|Year : 2021 | Volume
| Issue : 5 | Page : 448-455
An instrument for visual cue associated craving of HEroin (IV-CACHE): A preliminary functional neuroimaging-based study of validity and reliability
Shantanu Shukla1, Abhishek Ghosh2, Chirag Kamal Ahuja3, Debasish Basu2, Bharath Holla4
1 Department of Psychiatry, Postgraduate Institute of Medical Education and Research, Chandigarh, India
2 Department of Psychiatry, Drug De-addiction and Treatment Centre, Postgraduate Institute of Medical Education and Research, Chandigarh, India
3 Department of Radiodiagnosis and Imaging, Postgraduate Institute of Medical Education and Research, Chandigarh, India
4 Department of Integrative Medicine, National Institute of Mental Health and Neurosciences, Bengaluru, Karnataka, India
Background: Craving is the subjective experience of desire for specific drugs. Lack of reliability and untested construct validity are limiting factors for the existing questionnaires to assess craving.
Aim: The aim of the study was to design and test the validity and reliability of an instrument to assess visual cue-induced craving for heroin dependence.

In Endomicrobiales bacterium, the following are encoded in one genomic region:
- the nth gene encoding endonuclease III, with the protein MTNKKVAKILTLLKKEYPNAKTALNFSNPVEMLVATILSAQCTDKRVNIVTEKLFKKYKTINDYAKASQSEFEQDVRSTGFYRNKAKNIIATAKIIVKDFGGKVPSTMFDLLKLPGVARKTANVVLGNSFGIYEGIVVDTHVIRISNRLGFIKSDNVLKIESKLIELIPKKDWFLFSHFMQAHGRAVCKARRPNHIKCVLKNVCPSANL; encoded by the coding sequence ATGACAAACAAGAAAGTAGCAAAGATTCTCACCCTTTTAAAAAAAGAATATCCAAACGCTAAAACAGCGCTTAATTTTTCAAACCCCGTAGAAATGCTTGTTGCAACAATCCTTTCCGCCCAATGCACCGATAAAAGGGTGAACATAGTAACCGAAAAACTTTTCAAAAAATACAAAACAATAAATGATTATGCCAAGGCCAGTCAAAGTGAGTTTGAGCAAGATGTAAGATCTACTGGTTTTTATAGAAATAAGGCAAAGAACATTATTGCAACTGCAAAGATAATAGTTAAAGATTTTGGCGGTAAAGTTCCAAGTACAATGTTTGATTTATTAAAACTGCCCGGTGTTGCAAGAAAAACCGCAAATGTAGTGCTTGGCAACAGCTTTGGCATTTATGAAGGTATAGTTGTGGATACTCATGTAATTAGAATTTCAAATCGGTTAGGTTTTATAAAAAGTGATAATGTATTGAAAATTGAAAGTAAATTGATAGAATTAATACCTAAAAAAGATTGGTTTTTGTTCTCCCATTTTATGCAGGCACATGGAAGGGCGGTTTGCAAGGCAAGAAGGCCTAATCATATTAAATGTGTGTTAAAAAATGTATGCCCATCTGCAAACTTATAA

Materials and Methods: In the first stage of the study, a set of forty images (twenty each of heroin and neutral cues-) were captured and validated by expert consensus. Thirty male participants with heroin dependence rated their cue-induced craving on a six-point Likert scale while viewing this image-set. In the next stage, putative construct validity was examined using a pilot cue-reactivity functional magnetic resonance imaging paradigm with ten additional heroin-dependent patients.
Results: Cronbach's alpha for the instrument for visual cue-associated craving of HEroin (IV-CACHE) was 0.9, suggestive of high internal consistency. There were modest and significant correlations of IV-CACHE with the drug desire questionnaire (r = 0.43), and obsessive-compulsive drug use scale (r = 0.37), supporting concurrent validity. Patients with heroin dependence exhibited cue reactivity in the left fusiform area, right lingual gyrus, right precuneus region, right inferior frontal, inferior temporal gyri, and middle occipital gyri. The activated brain areas were largely aligned to the underlying neurobiological substrates of craving but might also have depicted nondrug-specific factors (aberrant face processing and attentional bias).
Conclusion: The present cue-task is a promising tool for the examination of cue-related craving for heroin in the Indian setting.
Department of Psychiatry, Drug De-addiction and Treatment Centre, Postgraduate Institute of Medical Education and Research, Chandigarh
Source of Support: None, Conflict of Interest: None
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